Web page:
Chicago Fire and Red Stars: What went wrong?

he Chicago Fire - (Photo by Justin Casterline/Getty Images)
he Chicago Fire - (Photo by Justin Casterline/Getty Images) /
3 of 5
Chicago Fire
C. J. Sapong #9 and Robert Beric #27 of the Chicago Fire – (Photo by Jeremy Reper/ISI Photos/Getty Images). /

Reason One for Similar Outcomes for the Fire and Red Stars – Schedule Changes

In a strange turn of fate, both teams had their schedules impacted by a team withdrawing from the tournament. I had said in my tournament preview for the Chicago Red Stars that they had possibly the easiest schedule to face, going up against four of the weakest teams in the league based on the previous season’s standings.

After multiple Orlando Pride players tested positive for COVID-19, that schedule was no longer usable. Instead, the strength of schedule was seemingly flipped, with the Red Stars now facing four of the toughest teams in the league.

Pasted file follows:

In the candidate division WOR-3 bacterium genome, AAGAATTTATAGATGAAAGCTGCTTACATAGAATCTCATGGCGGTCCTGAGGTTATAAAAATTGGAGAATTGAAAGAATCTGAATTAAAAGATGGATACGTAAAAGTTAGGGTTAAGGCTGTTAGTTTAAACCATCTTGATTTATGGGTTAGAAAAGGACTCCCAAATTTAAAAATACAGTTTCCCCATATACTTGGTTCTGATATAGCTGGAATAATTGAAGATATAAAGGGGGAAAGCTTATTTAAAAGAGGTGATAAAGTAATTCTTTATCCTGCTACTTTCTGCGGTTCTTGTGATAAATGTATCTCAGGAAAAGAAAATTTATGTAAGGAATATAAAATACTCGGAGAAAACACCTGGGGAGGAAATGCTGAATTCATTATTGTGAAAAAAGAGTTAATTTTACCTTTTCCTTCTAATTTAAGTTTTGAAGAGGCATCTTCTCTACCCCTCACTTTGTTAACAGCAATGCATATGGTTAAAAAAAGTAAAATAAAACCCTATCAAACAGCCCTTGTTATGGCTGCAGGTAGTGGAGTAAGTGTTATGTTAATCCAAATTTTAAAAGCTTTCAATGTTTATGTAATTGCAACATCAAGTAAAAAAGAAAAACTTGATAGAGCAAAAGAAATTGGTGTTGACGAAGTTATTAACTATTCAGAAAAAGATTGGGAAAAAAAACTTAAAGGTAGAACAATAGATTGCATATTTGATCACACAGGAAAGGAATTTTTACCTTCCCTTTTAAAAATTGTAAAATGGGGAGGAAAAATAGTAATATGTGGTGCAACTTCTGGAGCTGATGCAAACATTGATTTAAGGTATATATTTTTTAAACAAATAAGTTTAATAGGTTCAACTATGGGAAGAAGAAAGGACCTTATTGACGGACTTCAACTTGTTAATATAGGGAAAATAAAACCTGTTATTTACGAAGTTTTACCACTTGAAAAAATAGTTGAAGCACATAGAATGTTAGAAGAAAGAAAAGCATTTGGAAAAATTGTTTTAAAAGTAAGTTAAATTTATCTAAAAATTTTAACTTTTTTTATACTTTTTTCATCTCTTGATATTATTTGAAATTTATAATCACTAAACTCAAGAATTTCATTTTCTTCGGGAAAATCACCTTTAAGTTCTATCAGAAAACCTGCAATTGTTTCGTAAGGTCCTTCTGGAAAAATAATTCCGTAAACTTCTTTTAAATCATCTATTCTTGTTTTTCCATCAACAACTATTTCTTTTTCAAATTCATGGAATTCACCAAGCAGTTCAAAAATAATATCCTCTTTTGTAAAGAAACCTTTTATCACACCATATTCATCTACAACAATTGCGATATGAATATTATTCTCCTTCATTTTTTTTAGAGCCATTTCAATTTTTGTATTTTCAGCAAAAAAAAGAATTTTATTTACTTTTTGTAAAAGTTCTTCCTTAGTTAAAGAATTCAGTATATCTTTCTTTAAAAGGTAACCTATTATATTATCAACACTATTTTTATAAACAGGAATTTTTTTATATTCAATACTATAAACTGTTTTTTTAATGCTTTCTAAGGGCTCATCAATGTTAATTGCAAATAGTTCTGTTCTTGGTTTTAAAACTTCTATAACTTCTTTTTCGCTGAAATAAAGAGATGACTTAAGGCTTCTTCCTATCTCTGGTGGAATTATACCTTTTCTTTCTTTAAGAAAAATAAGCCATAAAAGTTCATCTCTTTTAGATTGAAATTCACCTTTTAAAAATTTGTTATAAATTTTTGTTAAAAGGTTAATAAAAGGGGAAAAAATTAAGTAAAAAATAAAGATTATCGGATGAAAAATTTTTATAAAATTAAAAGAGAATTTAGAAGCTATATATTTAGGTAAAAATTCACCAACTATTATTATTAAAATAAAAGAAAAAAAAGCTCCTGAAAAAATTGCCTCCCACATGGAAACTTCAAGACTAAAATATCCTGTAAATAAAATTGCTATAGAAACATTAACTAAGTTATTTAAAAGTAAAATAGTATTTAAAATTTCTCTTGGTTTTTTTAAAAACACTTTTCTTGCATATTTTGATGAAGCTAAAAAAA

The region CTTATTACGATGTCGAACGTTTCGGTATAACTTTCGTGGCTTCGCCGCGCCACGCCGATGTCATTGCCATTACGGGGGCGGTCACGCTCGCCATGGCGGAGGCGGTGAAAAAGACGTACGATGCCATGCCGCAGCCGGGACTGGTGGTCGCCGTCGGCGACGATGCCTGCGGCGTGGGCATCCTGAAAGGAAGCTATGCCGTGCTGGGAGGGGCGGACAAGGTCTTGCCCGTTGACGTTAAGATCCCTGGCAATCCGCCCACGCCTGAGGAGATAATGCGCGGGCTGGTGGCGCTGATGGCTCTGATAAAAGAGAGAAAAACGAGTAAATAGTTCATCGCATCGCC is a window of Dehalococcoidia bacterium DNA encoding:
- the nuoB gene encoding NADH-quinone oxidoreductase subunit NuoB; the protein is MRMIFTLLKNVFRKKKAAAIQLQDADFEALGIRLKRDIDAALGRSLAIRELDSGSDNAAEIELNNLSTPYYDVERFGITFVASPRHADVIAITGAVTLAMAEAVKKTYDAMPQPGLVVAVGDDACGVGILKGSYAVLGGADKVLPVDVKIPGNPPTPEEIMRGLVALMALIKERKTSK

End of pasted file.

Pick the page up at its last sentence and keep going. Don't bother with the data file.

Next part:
A similar thing happened for the Chicago Fire, although it was less impactful on the final outcome. The Fire were initially placed in Group A along with two expansion teams, Nashville and Miami, and an NYCFC team that didn’t seem too threatening.

After Nashville’s positive tests caused them to withdraw, the Chicago Fire were moved to Group B to replace FC Dallas, who was also withdrawing. This pitted the Fire against the reigning champs in Seattle and an increasingly potent San Jose Earthquakes. As I said, this change was less impactful on the outcome, as the Fire won against the highly-rated Sounders and lost to a Vancouver Whitecaps team that had no business scoring.

Still, that rapid change disrupts a coach’s tactical plans, and the sudden jump in the quality of your opponents is hard to come back from.